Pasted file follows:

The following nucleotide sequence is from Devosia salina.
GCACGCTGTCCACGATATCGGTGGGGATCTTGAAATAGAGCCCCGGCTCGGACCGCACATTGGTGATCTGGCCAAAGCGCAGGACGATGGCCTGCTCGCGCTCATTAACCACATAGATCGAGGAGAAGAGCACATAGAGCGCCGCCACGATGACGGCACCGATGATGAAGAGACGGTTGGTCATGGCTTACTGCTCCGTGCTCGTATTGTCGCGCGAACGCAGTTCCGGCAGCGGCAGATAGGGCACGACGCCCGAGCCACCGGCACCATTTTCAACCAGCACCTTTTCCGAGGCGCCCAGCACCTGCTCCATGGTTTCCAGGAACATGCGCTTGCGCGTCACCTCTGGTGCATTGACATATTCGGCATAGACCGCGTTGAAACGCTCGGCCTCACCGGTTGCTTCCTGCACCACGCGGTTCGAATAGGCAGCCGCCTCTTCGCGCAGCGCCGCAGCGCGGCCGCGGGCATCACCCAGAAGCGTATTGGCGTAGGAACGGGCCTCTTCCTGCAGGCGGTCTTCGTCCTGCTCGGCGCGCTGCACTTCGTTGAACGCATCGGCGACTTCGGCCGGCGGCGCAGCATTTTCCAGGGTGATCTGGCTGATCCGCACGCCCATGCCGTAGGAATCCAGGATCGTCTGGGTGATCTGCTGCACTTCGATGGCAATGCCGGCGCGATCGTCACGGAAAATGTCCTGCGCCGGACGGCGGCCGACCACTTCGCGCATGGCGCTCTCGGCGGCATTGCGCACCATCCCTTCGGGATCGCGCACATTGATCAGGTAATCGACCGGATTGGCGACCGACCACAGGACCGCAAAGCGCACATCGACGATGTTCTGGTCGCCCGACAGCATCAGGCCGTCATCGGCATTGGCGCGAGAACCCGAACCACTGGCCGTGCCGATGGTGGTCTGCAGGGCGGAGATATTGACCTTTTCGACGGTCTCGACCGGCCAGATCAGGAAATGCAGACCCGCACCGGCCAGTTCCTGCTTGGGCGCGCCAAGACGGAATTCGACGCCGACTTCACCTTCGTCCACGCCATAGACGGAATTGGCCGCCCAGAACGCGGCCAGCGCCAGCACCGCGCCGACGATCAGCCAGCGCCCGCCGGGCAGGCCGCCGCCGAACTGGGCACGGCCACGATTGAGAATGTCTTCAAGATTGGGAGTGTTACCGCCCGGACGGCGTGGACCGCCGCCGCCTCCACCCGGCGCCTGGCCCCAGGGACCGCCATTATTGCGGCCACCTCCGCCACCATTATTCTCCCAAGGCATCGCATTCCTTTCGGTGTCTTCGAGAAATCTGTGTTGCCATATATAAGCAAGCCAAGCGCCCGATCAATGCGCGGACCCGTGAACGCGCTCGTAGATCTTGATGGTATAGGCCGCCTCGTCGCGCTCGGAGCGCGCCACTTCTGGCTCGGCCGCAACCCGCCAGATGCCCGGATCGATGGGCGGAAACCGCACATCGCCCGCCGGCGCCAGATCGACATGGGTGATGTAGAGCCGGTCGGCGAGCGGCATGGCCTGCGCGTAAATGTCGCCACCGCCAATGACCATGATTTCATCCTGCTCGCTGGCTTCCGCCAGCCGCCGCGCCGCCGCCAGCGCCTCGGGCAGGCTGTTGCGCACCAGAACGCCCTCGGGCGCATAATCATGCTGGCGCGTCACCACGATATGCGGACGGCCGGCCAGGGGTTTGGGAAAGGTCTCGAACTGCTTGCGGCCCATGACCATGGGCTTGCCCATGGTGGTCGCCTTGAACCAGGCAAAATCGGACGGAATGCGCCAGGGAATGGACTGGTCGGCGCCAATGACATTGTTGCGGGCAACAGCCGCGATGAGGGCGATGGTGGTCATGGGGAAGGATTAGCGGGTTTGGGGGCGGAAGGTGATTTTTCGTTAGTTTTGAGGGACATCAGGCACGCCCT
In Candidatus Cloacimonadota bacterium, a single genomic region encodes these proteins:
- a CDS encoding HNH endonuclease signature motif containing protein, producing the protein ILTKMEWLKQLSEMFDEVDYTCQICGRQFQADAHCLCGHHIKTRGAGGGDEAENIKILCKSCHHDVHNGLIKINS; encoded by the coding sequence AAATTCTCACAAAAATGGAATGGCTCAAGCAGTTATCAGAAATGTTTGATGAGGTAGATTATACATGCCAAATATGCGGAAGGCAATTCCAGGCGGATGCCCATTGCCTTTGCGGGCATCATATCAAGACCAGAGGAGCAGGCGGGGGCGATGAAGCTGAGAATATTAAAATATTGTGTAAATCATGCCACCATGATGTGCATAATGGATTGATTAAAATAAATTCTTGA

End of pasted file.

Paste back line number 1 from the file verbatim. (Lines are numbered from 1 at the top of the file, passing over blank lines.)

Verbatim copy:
The following nucleotide sequence is from Devosia salina.